I've recently been working on creating a neural network to classify handwritten digits. I implemented 1-of-N encoding such that there are the same number of output nodes as possible digits (The expected output is 0 for all digits' nodes except for the digit that was inputted, which would be 1).

Because this is a classification problem, I opted for Cross Entropy Error. I followed this model shown here: https://visualstudiomagazine.com/articles/2014/04/01/neural-network-cross-entropy-error.aspx and also shown here: http://www.mathworks.com/help/nnet/ref/crossentropy.html

The error function is:

$$-\frac1n\sum y\ln(\hat y)$$

Where $y$ is the expected output and $\hat y$ is the predicted output.

However, after I implemented my network I noticed a problem. Because this formula for cross entropy error does not account at all for the error of the predicted output for the nodes that have an expected output 0 (since the CE function multiplies all of those costs by the expected 0), the network tunes the weights/biases to always output nodes close to 1. Therefore, I end up getting a list of 1s. According to the CE cost function this is good because one of the outputs is spot on, but it doesn't even look at the other nodes' error (which is huge), so it is impossible to decide on one output.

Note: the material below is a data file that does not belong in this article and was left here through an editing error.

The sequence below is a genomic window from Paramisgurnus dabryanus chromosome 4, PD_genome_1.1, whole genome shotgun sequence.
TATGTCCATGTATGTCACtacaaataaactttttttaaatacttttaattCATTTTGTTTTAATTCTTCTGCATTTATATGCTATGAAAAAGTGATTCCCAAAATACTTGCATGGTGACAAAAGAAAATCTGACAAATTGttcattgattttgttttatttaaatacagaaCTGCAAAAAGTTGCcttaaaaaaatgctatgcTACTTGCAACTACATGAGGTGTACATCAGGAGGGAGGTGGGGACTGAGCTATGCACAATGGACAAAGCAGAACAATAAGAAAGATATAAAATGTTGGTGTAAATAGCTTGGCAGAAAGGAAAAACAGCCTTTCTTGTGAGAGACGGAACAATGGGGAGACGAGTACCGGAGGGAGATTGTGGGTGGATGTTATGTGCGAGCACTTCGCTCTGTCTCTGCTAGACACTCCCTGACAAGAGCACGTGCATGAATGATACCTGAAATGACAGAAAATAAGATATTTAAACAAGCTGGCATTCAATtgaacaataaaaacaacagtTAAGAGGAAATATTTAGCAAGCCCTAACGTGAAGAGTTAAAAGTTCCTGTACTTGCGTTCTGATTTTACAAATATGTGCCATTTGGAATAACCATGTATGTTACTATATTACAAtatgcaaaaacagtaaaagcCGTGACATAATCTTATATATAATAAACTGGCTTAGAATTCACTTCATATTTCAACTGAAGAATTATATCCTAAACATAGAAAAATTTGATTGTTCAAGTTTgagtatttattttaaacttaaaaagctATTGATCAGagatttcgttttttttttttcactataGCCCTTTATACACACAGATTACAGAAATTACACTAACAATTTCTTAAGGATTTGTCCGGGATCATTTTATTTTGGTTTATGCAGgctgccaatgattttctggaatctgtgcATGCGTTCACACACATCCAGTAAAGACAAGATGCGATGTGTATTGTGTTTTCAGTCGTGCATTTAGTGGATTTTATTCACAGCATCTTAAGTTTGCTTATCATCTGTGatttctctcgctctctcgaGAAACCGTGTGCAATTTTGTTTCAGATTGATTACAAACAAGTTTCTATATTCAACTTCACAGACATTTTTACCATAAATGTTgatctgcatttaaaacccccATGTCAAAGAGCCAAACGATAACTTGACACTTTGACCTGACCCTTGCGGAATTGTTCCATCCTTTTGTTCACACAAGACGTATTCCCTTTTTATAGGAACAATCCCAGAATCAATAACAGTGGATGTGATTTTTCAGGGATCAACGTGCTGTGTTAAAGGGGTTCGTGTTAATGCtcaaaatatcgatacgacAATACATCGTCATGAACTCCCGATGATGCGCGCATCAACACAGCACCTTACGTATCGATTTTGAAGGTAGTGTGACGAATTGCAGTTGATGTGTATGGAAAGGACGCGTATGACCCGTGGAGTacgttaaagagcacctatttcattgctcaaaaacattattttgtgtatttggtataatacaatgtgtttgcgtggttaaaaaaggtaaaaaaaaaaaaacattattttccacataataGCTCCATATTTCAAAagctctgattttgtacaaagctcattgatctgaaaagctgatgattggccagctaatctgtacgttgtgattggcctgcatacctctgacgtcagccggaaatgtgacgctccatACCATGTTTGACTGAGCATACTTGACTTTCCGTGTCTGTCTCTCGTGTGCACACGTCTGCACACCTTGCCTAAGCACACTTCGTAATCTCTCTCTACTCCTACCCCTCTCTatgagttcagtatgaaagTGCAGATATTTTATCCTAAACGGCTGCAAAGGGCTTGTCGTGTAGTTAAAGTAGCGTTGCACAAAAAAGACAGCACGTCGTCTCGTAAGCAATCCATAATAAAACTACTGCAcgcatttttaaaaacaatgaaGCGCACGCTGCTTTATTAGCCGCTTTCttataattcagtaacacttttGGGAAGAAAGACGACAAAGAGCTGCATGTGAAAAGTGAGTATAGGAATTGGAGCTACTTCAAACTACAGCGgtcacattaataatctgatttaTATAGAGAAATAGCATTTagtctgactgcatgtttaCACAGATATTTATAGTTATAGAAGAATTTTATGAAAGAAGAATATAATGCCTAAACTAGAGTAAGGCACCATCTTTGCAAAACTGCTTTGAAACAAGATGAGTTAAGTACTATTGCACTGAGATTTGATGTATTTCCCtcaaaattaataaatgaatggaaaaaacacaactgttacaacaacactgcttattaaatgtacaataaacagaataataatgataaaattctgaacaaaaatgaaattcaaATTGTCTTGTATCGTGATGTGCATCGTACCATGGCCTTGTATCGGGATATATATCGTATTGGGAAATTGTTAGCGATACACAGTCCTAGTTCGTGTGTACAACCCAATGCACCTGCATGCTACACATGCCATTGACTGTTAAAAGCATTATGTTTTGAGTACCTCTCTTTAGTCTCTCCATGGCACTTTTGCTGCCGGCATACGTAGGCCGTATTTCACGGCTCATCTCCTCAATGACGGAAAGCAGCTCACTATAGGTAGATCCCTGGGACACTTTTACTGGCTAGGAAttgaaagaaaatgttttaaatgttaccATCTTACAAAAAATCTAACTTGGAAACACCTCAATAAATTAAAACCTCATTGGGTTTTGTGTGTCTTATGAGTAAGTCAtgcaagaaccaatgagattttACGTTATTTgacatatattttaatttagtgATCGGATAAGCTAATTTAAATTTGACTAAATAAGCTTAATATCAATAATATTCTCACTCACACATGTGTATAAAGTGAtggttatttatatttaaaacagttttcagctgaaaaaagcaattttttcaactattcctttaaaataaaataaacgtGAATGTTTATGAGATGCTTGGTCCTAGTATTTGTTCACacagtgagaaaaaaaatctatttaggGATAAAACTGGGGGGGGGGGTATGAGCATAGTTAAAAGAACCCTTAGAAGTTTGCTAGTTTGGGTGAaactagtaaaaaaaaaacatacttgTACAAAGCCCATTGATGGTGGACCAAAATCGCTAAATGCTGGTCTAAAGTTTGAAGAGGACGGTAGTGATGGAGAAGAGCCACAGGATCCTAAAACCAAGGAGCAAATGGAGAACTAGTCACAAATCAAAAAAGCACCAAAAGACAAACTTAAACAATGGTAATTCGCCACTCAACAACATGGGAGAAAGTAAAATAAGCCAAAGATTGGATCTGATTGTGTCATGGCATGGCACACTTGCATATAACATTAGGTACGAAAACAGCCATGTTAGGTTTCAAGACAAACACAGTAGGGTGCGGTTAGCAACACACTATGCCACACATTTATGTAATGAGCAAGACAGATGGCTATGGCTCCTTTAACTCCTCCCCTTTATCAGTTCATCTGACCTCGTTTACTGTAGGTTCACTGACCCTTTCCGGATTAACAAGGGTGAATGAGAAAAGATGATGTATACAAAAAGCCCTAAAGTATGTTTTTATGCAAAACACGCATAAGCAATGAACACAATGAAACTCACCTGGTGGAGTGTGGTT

Maybe I'm missing something? I see the alternate CE function is

$$-\frac1n\sum y\ln(\hat y) + (1-y)\ln(1-\hat y)$$

but according to the MathWorks link above, it shouldn't be used for 1-of-N encoding where there are more than $N=1$ output nodes (Not sure why this is the case).

So my question would be: Why is the first Cross Entropy Error equation viable for classification if it does not account for the error of the nodes where 0 is expected, as it always tends all the nodes to 1?


1 Answer 1


Make sure you use softmax as your final layer. This will ensure that the outputs sum to 1. You need this for cross-entropy loss to be meaningful.

Note that the correct cross-entropy loss is

$$-\frac{1}{n} \sum_{i=0}^9 y_i \log \hat{y}_i,$$

where $i$ ranges over all of the classes. You omitted the dependence on the classes.

Once you change the outputs to use softmax, the anomaly you saw can't happen. The network can't cause all nodes to output 1, because softmax renormalizes the outputs so they sum to 1. This then works cleanly with cross-entropy loss, which only makes sense if the outputs are guaranteed to sum to 1 (i.e., cross-entropy loss only makes sense if we have $\sum_i y_i = 1$ and $\sum_i \hat{y}_i = 1$).

  • $\begingroup$ Wow, it's been two years and I finally have my answer... :D $\endgroup$
    – somil
    Mar 15, 2018 at 3:52

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